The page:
Partnerships & Collaborations Past Events
Presented by the Japanese American Cultural and Community Center (JACCC)
Written and directed by Lane Nishikawa
Nationally recognized Japanese American playwright Lane Nishikawa was commissioned in 1996 by the Scottsdale Center for the Arts to write a play about the Gila River relocation center during World War II. Intertwining themes of racism, betrayal, patriotism and identity, the play examines the unique cultural exchange between the Pima-Maricopa Indians who lived on the Gila River Reservation and the Japanese Americans prisoners on the Reservation.
For tickets and more information, call the JACCC at 213.680.3700.
Panel Discussion for the Beliz Brother, Mei-ling Hom, and Kim Yasuda: Celebrating U.S. - Japan Creative Artists Exchange Fellowship Program Exhibition
Featuring: Prof. Masako Notoji (Tokyo University), Dr. Carol Gluck (Columbia University), Dr. Richard Wood (Yale University), Professor Nagayo Homma (Seijyo University), and moderated by E. Barry Keehn, President of the Japan America Society.
Panelists will examine the relationship between the US and Japan over the last 50 years, in particular, how each country impacts each other culturally, economically and socially. Co-sponsored by the National Museum, the Japan-U.S. Friendship Commission, Town Hall of Los Angeles, Los Angeles World Affairs Council and UCLA Center for Japanese Studies.
Day of Remembrance
Day of Remembrance (DOR), the community's annual commemoration of President Roosevelt's signing of EO 9066 and the World War II exclusion and internment of Japanese Americans and Japanese Latin Americans, will be held at the Japanese American National Museum. The 2001 DOR marks the 20th Anniversary of the Nikkei for Civil Rights and Redress (NCRR), formerly known as the National Coalition for Redress & Reparation. The National Museum, the Pacific Southwest District JACL, and other community organizations join with NCRR in reflecting upon the 20+ year journey for redress and justice, and the continuing efforts for a vibrant and strong community.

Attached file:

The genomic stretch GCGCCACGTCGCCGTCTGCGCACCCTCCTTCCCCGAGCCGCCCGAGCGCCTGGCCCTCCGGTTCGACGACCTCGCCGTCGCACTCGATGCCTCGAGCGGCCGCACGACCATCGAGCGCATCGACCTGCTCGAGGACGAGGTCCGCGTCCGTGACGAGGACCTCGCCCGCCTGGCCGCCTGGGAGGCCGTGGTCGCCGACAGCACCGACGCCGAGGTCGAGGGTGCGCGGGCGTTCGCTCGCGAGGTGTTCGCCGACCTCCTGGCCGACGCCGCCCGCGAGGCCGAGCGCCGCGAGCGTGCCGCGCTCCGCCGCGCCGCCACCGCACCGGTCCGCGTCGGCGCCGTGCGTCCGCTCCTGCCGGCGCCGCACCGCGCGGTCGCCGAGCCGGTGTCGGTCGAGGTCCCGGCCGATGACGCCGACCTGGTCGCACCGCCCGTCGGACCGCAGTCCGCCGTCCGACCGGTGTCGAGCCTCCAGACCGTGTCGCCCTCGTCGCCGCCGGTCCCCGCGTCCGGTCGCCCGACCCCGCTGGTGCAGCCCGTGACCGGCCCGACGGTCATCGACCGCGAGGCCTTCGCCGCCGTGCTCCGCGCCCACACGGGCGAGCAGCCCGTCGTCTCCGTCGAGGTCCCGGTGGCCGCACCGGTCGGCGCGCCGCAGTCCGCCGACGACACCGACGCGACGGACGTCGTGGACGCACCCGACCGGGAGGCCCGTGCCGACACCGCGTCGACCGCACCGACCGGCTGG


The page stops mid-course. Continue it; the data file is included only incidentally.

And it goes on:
Day of Remembrance Program
The Day of Remembrance will focus on Japanese Latin Americans who were kidnapped from fifteen Latin American countries, brought to the U.S., and incarcerated at U.S. Department of Justice camps during World War II. Although a settlement of $5,000 in reparations has been reached, many seek the same measure of justice as Japanese Americans.
This special program will begin with words of tribute to the late Michi Weglyn who inspired so many people to seek redress for Japanese Americans and Japanese Latin Americans. A remembrance of the Japanese Latin American historical and present-day struggle will follow. The program will also include a presentation of the “Fighting Spirit Award” by the NCRR and performances by hereandnow and Visiting Violette in collaboration with members of NCRR and local youth.
A reception for Day of Remembrance attendees will immediately follow. Reservations are required. To make reservations, please call the Museum at 213.625.0414.
Co-sponsored by the National Coalition for Redress & Reparations (NCRR)
Envisioning Asian American Identities: Aesthetics, Politics, and Culture
At the University of Southern California, Harris Hall 101
This afternoon symposium will address the question of Asian American identity in visual culture by exploring the art and cultural historical issues raised by the exhibition Asian Traditions/Modern Expressions: Asian American Artists and Abstraction.
Speakers and participants will include art historians, anthropologists, cultural historians, and artists. For reservations and/or more information, please call the USC’s Fisher Gallery at 213.740.4561.
Presented by the Fisher Gallery, USC, and co-sponsored by the Japanese American National Museum.
Community Issues Series
Thursday Evenings at the Museum
Performance & Video Screening
Video and performance artist Kip Fulbeck explores the Hapa male experience through hilarious stories of dating, family, and pop culture. From Bruce Lee to David Carradine to Connie Chung, Fulbeck pokes fun at media stereotypes, interracial dating patterns, and icons of race and sex in Asian America. Currently an Associate Professor of Studio Art and Asian American Studies at University of California, Santa Barbara, Fulbeck has performed and screened his work throughout the U.S. and recently served as a visiting artist at the U.S. Embassy in Kuala Lumpur, Malaysia. This program is presented in collaboration with the Hapa Issues Forum, Los Angeles Chapter.